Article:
It's no secret the U.S. has a serious gun problem. The number of mass shootings that happen in a year is appalling. And now that summer break is coming to an end, students across the country are returning to school with bulletproof backpacks and will taking part in lockdown drills. Teachers will have received active shooter training — with some of them may even be armed. In the midst of all this nonsense, apparently an NRA lobbyist is worried about taking assault rifles away from children. And Twitter is having none of it.
On Friday, Aug. 16, Florida National Rifle Association (NRA) lobbyist Marion Hammer addressed state economists about a constitutional amendment proposed for the 2020 ballot that would ban assault weapons. Hammer argued that such a ban would drive gun manufacturers out of the state.
“Gov. Rick Scott and Enterprise Florida solicited and offered significant financial incentives to gun manufacturers to come to Florida to bring more jobs,” she said, according to the Tampa Bay Times. “If I were the owner of one of these firearm manufacturing companies, I wouldn’t wait to see what voters do. If this were allowed to go on the ballot, I’d say, ‘I’m outta here.’”
Which, I mean, her logic on this matter isn't flawed. The proposed constitutional amendment would prohibit future sales of assault rifles in Florida — and it would require current owners to either register these types of weapons with the state or forfeit them, according to the Miami Herald. So it makes sense that an NRA lobbyist would be against a ban on assault rifles.
However, there was zero logic in Hammer's next statement — which was actually deeply concerning considering the recent string of mass shootings in El Paso, Dayton, and Gilroy. (Not to mention the notably devastating Florida shootings at the Pulse night club and at Marjory Stoneman Douglas High School.) The NRA lobbyist, according to Newsweek, said:
How do you tell a 10-year-old little girl who got a Ruger 10/22 with a pink stock for her birthday that her rifle is an assault weapon and she has to turn it over to government or be arrested for felony possession?
As you can imagine, Twitter had plenty of helpful suggestions for what a parent might say in such a situation. One person commented, "Well, Marion, you act like the parent you should be and tell your daughter she can’t have it. Kids with assault rifles who do not have consistent parental boundaries are accidents waiting to happen. Good lord."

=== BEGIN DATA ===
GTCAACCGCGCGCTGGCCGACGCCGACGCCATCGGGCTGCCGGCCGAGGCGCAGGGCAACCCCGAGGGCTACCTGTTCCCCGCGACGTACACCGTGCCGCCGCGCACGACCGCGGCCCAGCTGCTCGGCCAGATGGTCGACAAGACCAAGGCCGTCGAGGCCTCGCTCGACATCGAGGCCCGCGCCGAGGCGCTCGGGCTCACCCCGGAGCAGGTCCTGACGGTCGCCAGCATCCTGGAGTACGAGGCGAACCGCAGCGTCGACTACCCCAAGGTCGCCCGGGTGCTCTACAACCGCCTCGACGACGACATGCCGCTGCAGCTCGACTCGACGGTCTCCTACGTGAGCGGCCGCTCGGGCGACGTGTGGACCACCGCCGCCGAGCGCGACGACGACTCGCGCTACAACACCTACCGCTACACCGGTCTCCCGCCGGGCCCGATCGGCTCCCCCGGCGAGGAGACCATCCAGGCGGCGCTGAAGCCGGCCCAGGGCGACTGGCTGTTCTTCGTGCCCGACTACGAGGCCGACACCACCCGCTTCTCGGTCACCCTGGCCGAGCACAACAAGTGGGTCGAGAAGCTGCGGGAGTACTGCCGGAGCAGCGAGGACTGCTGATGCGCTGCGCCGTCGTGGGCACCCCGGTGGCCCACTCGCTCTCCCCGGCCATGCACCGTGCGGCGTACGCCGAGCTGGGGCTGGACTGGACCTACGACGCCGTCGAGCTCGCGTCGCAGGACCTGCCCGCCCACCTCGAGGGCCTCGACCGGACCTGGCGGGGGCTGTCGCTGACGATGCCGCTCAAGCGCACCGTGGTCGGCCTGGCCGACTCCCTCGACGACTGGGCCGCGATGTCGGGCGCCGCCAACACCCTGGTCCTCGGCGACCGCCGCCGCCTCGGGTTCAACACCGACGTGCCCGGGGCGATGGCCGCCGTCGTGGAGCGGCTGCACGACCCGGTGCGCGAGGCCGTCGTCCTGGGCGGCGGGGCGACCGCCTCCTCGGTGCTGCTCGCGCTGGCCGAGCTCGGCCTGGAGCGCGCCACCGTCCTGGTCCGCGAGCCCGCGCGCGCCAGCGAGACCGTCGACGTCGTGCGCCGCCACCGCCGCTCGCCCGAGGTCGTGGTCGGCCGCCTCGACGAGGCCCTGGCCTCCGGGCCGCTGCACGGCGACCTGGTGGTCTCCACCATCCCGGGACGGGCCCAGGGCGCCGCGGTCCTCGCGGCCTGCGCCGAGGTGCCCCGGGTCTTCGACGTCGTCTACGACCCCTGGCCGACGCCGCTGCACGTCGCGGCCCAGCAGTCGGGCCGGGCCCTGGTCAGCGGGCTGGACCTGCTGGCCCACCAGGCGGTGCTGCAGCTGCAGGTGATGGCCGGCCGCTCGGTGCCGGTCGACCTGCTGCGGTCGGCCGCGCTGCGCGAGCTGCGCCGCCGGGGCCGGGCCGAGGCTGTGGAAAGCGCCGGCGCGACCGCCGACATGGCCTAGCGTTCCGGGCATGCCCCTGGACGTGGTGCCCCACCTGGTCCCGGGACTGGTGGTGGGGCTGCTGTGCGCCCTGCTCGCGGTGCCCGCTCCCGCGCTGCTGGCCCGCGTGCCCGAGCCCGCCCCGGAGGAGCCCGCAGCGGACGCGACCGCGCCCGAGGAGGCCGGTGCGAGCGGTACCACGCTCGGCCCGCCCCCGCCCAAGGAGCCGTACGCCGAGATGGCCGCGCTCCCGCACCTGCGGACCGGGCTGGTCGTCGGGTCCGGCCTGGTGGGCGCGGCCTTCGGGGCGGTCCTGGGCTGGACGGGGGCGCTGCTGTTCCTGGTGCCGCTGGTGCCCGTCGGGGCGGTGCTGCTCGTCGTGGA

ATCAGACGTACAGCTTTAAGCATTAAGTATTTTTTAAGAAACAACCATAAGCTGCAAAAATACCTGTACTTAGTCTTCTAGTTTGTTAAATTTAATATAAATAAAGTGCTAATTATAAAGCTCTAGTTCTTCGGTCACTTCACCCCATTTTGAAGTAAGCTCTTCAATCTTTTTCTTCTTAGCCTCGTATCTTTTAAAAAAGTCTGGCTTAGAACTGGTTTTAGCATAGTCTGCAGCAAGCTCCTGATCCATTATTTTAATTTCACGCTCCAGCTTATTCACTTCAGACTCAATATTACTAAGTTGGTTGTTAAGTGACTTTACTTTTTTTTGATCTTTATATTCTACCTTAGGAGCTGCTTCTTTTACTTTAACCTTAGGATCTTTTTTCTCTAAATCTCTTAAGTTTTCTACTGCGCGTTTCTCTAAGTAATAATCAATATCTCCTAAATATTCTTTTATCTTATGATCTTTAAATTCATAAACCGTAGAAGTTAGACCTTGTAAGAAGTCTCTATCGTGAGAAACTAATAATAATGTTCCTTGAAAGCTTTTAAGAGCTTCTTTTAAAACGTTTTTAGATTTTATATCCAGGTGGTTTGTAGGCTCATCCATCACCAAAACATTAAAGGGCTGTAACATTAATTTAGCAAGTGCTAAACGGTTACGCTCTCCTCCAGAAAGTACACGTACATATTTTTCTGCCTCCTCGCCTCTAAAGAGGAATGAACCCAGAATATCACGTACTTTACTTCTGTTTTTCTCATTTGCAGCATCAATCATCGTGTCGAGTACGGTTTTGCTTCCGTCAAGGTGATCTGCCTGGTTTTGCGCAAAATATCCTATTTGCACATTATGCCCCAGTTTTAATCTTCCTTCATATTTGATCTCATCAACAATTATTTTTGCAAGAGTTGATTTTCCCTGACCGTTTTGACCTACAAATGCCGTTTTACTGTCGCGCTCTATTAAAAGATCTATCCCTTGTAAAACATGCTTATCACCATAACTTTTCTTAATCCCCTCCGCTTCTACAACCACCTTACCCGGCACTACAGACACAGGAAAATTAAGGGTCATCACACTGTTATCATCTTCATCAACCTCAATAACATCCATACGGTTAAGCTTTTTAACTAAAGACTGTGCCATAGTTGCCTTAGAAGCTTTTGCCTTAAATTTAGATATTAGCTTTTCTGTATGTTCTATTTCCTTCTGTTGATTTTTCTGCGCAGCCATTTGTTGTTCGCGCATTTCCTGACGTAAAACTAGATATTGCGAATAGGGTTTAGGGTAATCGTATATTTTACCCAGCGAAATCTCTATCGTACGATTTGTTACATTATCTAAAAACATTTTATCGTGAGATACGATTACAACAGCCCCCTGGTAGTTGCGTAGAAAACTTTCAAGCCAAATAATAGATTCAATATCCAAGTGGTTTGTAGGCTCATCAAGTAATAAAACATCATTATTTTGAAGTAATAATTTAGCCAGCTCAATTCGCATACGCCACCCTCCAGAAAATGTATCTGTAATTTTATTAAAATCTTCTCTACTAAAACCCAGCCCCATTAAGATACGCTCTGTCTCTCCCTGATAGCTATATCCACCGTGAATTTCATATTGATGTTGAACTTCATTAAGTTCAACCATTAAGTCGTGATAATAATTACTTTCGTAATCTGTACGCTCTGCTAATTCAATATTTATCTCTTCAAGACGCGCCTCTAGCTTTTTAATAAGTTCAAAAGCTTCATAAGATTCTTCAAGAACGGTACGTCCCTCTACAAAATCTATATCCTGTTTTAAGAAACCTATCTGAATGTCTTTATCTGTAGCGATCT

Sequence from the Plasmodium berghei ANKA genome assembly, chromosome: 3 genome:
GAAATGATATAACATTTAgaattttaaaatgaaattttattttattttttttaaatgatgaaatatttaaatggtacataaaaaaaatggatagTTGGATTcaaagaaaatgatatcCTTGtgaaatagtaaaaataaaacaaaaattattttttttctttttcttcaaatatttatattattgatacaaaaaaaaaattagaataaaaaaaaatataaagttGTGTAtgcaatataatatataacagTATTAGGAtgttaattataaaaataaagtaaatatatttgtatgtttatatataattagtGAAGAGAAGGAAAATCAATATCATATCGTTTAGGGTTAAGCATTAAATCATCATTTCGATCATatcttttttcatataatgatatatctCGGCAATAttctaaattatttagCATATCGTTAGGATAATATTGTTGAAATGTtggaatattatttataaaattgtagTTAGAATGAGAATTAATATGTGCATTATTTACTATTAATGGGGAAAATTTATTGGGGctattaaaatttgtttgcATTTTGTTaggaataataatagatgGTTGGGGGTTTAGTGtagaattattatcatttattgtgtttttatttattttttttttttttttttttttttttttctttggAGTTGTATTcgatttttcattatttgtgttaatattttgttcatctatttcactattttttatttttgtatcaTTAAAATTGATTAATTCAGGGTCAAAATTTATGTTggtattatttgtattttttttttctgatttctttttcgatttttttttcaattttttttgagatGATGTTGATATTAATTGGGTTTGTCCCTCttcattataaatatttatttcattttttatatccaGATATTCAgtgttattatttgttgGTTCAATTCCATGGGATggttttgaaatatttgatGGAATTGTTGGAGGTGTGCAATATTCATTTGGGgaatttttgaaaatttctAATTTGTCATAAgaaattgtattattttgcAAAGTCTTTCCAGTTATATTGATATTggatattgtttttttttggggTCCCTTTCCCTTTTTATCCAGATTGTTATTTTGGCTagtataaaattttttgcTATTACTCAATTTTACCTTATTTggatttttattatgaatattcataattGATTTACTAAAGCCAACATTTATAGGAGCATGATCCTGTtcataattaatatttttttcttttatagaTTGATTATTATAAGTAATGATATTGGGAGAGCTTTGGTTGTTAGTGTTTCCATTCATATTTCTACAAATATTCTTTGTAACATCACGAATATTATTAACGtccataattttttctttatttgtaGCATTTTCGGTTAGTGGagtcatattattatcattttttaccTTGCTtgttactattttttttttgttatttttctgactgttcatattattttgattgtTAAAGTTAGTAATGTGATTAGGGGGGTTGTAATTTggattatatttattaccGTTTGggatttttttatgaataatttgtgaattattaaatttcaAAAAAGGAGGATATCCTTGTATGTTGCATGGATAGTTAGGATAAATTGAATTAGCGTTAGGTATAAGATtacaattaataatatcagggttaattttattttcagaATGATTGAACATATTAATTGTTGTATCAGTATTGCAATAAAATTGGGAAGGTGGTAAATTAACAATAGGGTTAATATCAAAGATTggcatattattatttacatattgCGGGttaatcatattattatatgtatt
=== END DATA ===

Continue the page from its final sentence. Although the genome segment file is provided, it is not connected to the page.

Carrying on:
Another Twitter user wrote, "I’ll help you... 'That rifle you got for Christmas is an assault weapon. They’re not safe and they’re now illegal.' 'Oh, you mean they’re not safe like the romaine lettuce you threw out when I was 9 because it wasn’t safe?'"
Another clearly fed-up and unsympathetic person commented, "Assault weapons are a product of war. Period. If they want to use them, they should join the military. These are not civilian grade weapons, let alone to be in the hands of minors."
Meanwhile, someone else chimed in with, "I mean, I know you might be scared sh*tless of a 10-year-old who is not emotionally developed yet AND is armed with a rifle for some reason but that's why we're taking the damn thing away, Marion."
Still others couldn't suppress their sarcasm. One Twitter user wrote, "I see your point. I remember when my dad bought me an Iron Maiden and I was so bummed when the authorities came and took it away. Never mind about the grenade launcher for my birthday." LOL.
There is so much wrong with Marion Hammer's "But what about the children?" nonsense, that I don't even know where do begin. Why would a 12-year-old have an assault rifle in the first place? And why would it be a problem for said 12-year-old to no longer have one? If Sorry, but if Hammer truly cared about the welfare of children, then she would support this common-sense ban on weapons of warfare in Florida.